Review: Secret Cinema Presents 28 Days Later
|OFFWORLD - OTHER|
Richard Cosgrove pulls on his scrubs and joins Secret Cinema for the end of the world as we know it...
When Danny Boyle's 28 Days Later came out back in 2002 it redefined the zombie genre, not least because to purists it wasn't actually a zombie movie per se, rather a movie about Rage infected living people who wanted to take out all that not so pent up aggression on the nearest human being. Whichever refugee camp you sat in, however, there was no denying that while it wore it's influences proudly on its sleeve – from Day of the Triffids to Dawn of the Dead – it was an effective horror movie that has stood the test of time, spawning a worthwhile, if underrated, sequel in 28 Weeks Later and a superb, if little known, comic book series that filled in the gaps between the two films.
Twenty-eight half years later, 28 Days Later has similarly redefined the phenomenon that is Secret Cinema, as they take the plunge and venture into horror territory for the first time with their unique brand of immersive entertainment. Having been something of a cult for a number of years, Secret Cinema really hit the mainstream in 2014 with their hugely ambitious production of Back to the Future which, despite a few initial hiccups, was universally praised. Last year they followed it up with a second large scale endeavour in the form of The Empire Strikes Back which was equally well received and cemented their reputation as being purveyors of the ultimate cinema experience.
Their current production of 28 Days Later is something a little different, though, as while the previous two extravaganzas were more of an open world sandbox for patrons to experience and explore at their own pace, this is a more linear experience, following the events of the film while also managing to build on the mythology by giving fans of the movie the opportunity to experience what might have happened in those crucial 28 days before bicycle courier Jim woke up alone in his hospital bed to discover the end of the world as we knew it.
Given the nature of Secret Cinema's productions – the clue is in their name – it's something of a challenge to write about the experience without giving any of it away, because if you're one of the thousands that will be attending between now and the end of May, then the joy is in discovering it all for yourself. That said, it's fair to say that if you're familiar with the film then you will absolutely adore the set pieces that they've recreated from it, as well as the journey of getting from effectively day one of the outbreak as you enter the secret East London location to the eventual screening of the film.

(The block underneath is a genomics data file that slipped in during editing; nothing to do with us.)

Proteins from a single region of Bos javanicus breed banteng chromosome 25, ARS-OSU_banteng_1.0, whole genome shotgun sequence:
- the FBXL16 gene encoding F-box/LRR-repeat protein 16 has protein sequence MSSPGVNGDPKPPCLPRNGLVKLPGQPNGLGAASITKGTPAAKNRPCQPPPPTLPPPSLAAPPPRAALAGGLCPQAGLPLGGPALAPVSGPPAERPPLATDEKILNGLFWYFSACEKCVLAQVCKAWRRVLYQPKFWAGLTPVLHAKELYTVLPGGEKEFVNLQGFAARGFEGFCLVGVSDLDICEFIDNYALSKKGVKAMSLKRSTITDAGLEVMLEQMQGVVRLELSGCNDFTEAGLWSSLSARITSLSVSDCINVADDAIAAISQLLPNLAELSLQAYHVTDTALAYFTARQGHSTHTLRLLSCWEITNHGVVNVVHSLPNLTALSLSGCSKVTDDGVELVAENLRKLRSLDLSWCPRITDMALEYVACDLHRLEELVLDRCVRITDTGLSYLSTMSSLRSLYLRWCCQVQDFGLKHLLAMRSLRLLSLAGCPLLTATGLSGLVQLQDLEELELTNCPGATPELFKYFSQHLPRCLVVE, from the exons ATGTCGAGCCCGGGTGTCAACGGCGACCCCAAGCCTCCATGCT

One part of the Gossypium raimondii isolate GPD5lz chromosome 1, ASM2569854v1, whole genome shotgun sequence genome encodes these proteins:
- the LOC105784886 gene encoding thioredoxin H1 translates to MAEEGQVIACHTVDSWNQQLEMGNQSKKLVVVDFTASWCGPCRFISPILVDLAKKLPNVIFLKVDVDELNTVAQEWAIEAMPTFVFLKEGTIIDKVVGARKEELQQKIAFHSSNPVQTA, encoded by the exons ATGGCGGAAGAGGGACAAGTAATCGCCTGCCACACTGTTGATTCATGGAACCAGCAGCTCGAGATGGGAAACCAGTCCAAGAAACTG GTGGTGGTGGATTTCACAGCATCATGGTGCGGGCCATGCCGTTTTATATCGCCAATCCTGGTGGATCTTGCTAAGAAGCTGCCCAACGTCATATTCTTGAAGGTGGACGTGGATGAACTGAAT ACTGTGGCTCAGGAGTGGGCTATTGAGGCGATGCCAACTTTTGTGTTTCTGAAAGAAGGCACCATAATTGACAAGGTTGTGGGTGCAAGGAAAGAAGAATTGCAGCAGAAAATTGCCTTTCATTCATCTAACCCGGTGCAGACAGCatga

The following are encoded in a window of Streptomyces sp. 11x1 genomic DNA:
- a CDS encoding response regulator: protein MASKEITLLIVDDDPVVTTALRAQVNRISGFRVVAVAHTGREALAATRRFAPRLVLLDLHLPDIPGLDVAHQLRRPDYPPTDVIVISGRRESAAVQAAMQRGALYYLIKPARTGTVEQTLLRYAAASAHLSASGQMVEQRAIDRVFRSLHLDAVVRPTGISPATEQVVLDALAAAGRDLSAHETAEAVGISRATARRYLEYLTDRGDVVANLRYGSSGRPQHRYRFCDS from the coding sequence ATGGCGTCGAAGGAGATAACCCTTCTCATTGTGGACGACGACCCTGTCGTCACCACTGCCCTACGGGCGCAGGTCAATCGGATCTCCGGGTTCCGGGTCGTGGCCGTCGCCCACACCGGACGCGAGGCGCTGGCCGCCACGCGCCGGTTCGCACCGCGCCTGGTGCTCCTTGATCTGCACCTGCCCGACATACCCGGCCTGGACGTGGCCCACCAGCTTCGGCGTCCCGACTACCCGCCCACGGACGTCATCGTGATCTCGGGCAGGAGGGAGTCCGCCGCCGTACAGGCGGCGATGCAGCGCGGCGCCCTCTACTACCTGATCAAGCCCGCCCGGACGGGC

What I can tell you is that the experience is exhilarating, physical and while not terrifying, will certainly get the adrenaline pumping and put a smile on your face. No expense has been spared in recreating the end of the world, and the manner in which the film is screened is both unexpected and jaw-droppingly brilliant. I wish I could tell you more, but that would deny you the pleasure of the various reveals and surprises.
There have been criticisms that the experience makes for a somewhat expensive evening out, but when you consider that the price of the ticket is no more (and in some cases quite a bit less) than you'd pay to see a top band at the O2 Arena (or a Premiership football match for that matter), and that the food and drink is broadly comparable to any central London venue, the fact that you're taking part in a fully immersive work of theatre and then watching the film in circumstances and surroundings that are truly unique mean that you'll look back on this as money well spent.
If you're a fan of Danny Boyle's modern horror masterpiece, then the Secret Cinema 28 Days Later experience is essential. If you have never seen the film, but love haunted houses and horror movies, then the same applies. This was my first Secret Cinema experience, but having survived it I can say without any hesitation that it won't be my last.
Secret Cinema presents 28 Days Later is running until 29th May 2016. Tickets are available here.
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